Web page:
No matter what type of environment a fire department has, teamwork among company officers is key to making the department as successful as it can be. As previously stated, the fire company is the mechanism through which we deliver services to our customers. No matter how good the equipment, apparatus, stations, chiefs, and inspectors are within a department, if the company is performing poorly, the service delivery will be poor. And we need to remember that we exist solely for service delivery! Company officers must recognize that simple fact and work together to make sure their customers receive the same level of quality service throughout the service area at all times, regardless of which company is delivering the service.

Ideally, these mid-level management teams should be made up of company officers and the chief officer to which they report. The chief officer should function primarily as a facilitator, intervening only when the team goes outside its bounds. Larger organizations may have more than one of these teams that the senior chief officers oversee. The teams should meet as frequently as necessary. The meetings should cover strategy as well as problem solving. Members should be free to discuss or debate topics in an honest and a frank manner. Confidentiality is critical to developing an environment in which team members can speak their minds and know that what they say will not get back to the troops until (and only if) it is proper to do so.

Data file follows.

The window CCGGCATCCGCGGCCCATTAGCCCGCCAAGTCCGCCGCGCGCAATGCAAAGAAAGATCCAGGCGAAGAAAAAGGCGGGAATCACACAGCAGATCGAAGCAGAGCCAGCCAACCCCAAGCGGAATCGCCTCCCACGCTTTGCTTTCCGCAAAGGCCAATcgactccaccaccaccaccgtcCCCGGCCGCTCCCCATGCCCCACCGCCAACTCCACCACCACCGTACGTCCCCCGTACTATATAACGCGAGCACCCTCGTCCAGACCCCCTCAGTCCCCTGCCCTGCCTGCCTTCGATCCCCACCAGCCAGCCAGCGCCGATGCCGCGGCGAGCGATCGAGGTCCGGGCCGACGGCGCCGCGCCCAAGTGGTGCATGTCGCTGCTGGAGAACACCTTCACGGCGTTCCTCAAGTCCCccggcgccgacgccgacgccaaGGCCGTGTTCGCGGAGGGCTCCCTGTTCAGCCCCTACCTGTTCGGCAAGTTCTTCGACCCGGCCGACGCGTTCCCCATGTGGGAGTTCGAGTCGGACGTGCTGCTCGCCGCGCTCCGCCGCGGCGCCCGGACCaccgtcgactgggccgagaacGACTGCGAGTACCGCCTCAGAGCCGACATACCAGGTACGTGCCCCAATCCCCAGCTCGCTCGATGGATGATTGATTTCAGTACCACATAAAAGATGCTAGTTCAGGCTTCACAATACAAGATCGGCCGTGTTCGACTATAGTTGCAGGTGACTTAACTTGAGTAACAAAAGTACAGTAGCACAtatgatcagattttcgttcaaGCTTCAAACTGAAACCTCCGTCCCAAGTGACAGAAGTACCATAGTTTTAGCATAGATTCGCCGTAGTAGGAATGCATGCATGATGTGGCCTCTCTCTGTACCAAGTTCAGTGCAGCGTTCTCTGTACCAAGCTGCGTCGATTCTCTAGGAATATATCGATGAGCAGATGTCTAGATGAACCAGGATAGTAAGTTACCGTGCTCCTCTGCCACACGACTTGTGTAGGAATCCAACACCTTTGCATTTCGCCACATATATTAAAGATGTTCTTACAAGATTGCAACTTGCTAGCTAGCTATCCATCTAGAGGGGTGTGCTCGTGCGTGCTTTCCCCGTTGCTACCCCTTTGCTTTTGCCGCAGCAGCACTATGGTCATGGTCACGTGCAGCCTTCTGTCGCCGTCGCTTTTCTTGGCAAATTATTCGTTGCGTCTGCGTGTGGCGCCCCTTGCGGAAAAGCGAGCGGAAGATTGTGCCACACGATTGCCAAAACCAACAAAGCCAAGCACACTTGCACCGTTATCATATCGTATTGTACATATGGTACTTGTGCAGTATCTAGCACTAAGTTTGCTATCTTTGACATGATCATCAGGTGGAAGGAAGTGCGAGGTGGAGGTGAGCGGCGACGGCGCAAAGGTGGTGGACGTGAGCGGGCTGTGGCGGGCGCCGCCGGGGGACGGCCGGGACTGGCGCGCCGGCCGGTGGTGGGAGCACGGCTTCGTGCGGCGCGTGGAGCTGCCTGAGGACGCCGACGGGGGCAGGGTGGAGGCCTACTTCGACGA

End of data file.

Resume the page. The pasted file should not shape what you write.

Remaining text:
The importance of company officers and their teams should be further discussed and debated. The purpose of this article was to get you thinking about this topic and spur future discussions. The bottom line for now is that the success or failure of a fire department depends on its ability to deliver the services the community expects and that the fire company is the means through which these services are delivered. Company officers are in a unique position of being first-level managers who are also part of the service delivery team. As such, they have a significant impact on the quality of the services delivered. By constantly monitoring and improving their skills and working as a team, company officers can deliver high-quality, consistent services to their customers. Company officers, it’s all about you!

Bruce Byrnes is the deputy chief of the Flint Hill Fire Department in Fort Mill, South Carolina. He is a 36-year veteran of the fire service, a part-time instructor for the South Carolina Fire Academy, and a second-year EFO student.